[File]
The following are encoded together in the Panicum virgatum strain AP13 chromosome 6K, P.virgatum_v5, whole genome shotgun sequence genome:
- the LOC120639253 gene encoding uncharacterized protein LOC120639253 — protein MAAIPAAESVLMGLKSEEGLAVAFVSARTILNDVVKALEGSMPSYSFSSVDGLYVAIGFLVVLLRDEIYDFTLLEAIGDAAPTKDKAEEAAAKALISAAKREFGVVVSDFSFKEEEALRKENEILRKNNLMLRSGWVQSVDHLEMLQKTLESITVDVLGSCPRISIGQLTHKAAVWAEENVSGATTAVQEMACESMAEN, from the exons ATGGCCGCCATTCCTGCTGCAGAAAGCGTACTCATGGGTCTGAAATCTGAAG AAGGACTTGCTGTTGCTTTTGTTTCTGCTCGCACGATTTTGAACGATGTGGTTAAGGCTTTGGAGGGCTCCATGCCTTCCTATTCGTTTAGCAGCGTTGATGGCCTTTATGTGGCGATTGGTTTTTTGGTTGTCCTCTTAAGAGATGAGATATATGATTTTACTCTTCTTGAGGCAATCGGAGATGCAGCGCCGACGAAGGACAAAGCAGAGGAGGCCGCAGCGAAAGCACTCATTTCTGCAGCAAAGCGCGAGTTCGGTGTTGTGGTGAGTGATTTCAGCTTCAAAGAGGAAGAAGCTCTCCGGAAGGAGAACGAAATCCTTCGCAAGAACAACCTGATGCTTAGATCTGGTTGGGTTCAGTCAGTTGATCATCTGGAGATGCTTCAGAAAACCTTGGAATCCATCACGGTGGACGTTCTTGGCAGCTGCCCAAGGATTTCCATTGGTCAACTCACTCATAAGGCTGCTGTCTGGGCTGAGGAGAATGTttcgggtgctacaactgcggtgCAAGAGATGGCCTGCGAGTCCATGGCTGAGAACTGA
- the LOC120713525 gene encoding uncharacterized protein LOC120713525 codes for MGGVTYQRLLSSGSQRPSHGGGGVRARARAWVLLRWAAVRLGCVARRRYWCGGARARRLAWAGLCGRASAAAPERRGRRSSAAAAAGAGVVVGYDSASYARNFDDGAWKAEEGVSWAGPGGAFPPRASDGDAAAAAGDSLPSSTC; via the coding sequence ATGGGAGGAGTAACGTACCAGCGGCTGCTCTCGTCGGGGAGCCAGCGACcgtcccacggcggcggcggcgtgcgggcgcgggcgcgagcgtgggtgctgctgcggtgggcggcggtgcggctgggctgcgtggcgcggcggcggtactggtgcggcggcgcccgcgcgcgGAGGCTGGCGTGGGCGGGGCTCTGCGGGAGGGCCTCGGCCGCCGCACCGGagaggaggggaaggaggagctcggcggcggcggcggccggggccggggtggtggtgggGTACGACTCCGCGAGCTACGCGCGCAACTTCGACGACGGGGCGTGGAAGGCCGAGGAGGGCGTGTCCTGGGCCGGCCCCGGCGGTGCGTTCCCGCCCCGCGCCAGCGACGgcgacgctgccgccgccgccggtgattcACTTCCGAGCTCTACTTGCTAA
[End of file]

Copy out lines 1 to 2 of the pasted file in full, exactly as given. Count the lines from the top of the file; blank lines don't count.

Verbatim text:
The following are encoded together in the Panicum virgatum strain AP13 chromosome 6K, P.virgatum_v5, whole genome shotgun sequence genome:
- the LOC120639253 gene encoding uncharacterized protein LOC120639253 — protein MAAIPAAESVLMGLKSEEGLAVAFVSARTILNDVVKALEGSMPSYSFSSVDGLYVAIGFLVVLLRDEIYDFTLLEAIGDAAPTKDKAEEAAAKALISAAKREFGVVVSDFSFKEEEALRKENEILRKNNLMLRSGWVQSVDHLEMLQKTLESITVDVLGSCPRISIGQLTHKAAVWAEENVSGATTAVQEMACESMAEN, from the exons ATGGCCGCCATTCCTGCTGCAGAAAGCGTACTCATGGGTCTGAAATCTGAAG AAGGACTTGCTGTTGCTTTTGTTTCTGCTCGCACGATTTTGAACGATGTGGTTAAGGCTTTGGAGGGCTCCATGCCTTCCTATTCGTTTAGCAGCGTTGATGGCCTTTATGTGGCGATTGGTTTTTTGGTTGTCCTCTTAAGAGATGAGATATATGATTTTACTCTTCTTGAGGCAATCGGAGATGCAGCGCCGACGAAGGACAAAGCAGAGGAGGCCGCAGCGAAAGCACTCATTTCTGCAGCAAAGCGCGAGTTCGGTGTTGTGGTGAGTGATTTCAGCTTCAAAGAGGAAGAAGCTCTCCGGAAGGAGAACGAAATCCTTCGCAAGAACAACCTGATGCTTAGATCTGGTTGGGTTCAGTCAGTTGATCATCTGGAGATGCTTCAGAAAACCTTGGAATCCATCACGGTGGACGTTCTTGGCAGCTGCCCAAGGATTTCCATTGGTCAACTCACTCATAAGGCTGCTGTCTGGGCTGAGGAGAATGTttcgggtgctacaactgcggtgCAAGAGATGGCCTGCGAGTCCATGGCTGAGAACTGA